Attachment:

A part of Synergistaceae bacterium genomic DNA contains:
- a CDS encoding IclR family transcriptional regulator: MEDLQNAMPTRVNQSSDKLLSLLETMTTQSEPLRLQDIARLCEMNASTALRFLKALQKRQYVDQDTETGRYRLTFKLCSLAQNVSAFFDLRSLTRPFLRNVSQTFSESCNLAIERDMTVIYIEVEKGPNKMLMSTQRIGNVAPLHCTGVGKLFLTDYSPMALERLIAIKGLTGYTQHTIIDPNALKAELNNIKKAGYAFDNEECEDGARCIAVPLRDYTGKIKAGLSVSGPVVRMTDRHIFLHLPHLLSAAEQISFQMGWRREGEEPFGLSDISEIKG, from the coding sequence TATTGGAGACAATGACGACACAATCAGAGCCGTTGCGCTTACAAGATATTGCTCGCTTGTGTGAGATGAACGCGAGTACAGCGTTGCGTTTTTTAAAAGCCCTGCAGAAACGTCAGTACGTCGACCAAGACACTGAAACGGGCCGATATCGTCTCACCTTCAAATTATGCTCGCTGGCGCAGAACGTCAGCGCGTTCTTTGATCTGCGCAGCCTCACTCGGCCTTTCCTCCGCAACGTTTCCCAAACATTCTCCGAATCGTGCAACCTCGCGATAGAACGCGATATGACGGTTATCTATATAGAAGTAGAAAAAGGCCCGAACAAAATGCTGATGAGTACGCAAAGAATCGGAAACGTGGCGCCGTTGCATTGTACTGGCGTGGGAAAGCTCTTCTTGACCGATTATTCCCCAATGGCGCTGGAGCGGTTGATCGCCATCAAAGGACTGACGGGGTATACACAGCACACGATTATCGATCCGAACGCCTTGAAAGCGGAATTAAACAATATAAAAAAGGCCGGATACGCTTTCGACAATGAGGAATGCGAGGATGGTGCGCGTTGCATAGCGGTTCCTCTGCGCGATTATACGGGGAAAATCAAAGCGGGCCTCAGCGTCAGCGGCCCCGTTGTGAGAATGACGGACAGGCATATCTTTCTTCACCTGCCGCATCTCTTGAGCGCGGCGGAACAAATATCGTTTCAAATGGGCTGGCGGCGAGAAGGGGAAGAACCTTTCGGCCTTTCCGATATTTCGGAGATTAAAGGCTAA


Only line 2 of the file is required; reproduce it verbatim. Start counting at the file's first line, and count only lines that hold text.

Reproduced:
- a CDS encoding IclR family transcriptional regulator: MEDLQNAMPTRVNQSSDKLLSLLETMTTQSEPLRLQDIARLCEMNASTALRFLKALQKRQYVDQDTETGRYRLTFKLCSLAQNVSAFFDLRSLTRPFLRNVSQTFSESCNLAIERDMTVIYIEVEKGPNKMLMSTQRIGNVAPLHCTGVGKLFLTDYSPMALERLIAIKGLTGYTQHTIIDPNALKAELNNIKKAGYAFDNEECEDGARCIAVPLRDYTGKIKAGLSVSGPVVRMTDRHIFLHLPHLLSAAEQISFQMGWRREGEEPFGLSDISEIKG, from the coding sequence TATTGGAGACAATGACGACACAATCAGAGCCGTTGCGCTTACAAGATATTGCTCGCTTGTGTGAGATGAACGCGAGTACAGCGTTGCGTTTTTTAAAAGCCCTGCAGAAACGTCAGTACGTCGACCAAGACACTGAAACGGGCCGATATCGTCTCACCTTCAAATTATGCTCGCTGGCGCAGAACGTCAGCGCGTTCTTTGATCTGCGCAGCCTCACTCGGCCTTTCCTCCGCAACGTTTCCCAAACATTCTCCGAATCGTGCAACCTCGCGATAGAACGCGATATGACGGTTATCTATATAGAAGTAGAAAAAGGCCCGAACAAAATGCTGATGAGTACGCAAAGAATCGGAAACGTGGCGCCGTTGCATTGTACTGGCGTGGGAAAGCTCTTCTTGACCGATTATTCCCCAATGGCGCTGGAGCGGTTGATCGCCATCAAAGGACTGACGGGGTATACACAGCACACGATTATCGATCCGAACGCCTTGAAAGCGGAATTAAACAATATAAAAAAGGCCGGATACGCTTTCGACAATGAGGAATGCGAGGATGGTGCGCGTTGCATAGCGGTTCCTCTGCGCGATTATACGGGGAAAATCAAAGCGGGCCTCAGCGTCAGCGGCCCCGTTGTGAGAATGACGGACAGGCATATCTTTCTTCACCTGCCGCATCTCTTGAGCGCGGCGGAACAAATATCGTTTCAAATGGGCTGGCGGCGAGAAGGGGAAGAACCTTTCGGCCTTTCCGATATTTCGGAGATTAAAGGCTAA